Conceiving the Tanganyika-Zanzibar Union in the Midst of the Cold War: Internal and International Factors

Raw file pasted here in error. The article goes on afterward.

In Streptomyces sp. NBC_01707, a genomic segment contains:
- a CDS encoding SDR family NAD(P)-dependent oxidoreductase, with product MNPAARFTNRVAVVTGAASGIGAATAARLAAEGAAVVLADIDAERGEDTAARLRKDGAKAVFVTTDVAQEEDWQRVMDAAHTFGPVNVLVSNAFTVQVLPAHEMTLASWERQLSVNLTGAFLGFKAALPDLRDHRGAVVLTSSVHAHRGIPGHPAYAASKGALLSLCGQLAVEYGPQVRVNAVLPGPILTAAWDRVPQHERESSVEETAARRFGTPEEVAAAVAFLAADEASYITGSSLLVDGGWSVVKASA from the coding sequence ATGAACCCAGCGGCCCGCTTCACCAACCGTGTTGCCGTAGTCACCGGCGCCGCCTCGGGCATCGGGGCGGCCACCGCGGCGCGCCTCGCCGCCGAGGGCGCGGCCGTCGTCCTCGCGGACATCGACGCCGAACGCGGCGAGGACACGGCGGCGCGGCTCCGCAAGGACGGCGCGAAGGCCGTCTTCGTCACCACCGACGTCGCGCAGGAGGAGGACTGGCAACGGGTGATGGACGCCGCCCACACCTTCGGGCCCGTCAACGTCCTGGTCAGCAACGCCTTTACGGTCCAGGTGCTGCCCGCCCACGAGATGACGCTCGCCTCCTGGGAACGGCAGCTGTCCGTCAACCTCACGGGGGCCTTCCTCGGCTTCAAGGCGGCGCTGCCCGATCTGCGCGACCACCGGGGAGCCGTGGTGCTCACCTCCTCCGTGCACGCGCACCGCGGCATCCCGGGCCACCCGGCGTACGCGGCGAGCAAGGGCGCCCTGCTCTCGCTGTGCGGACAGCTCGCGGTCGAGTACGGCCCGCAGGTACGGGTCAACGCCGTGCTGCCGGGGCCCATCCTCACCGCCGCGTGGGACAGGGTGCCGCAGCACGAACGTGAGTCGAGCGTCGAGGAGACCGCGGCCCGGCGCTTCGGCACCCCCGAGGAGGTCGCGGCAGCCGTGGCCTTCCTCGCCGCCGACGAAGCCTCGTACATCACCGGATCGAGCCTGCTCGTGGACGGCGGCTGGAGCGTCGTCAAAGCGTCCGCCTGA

AbstractTo what extent was international pressure placed on Nyerere and Karume to unify their two states in April 1964? The argument made is that even though Americans were initially very pleased with the outcome of the Union—because they thought it would help stem the spread of communism in the region—this was not a Western-initiated plan forced upon East African leaders. Indeed, the evidence shows that Americans were largely in the dark and in fact very frustrated by their lack of influence on the situation. Instead, the Union merely served as a confluence of African and American interests. The internal factors are inspected by highlighting African concerns over outside interference, worries about domestic stability, and a desire by Karume to consolidate his power. Finally, the traditional conceptualization of the TanganyikaZanzibar Union as being either a product of the Cold War or an example of Pan-African idealism will be re-examined.
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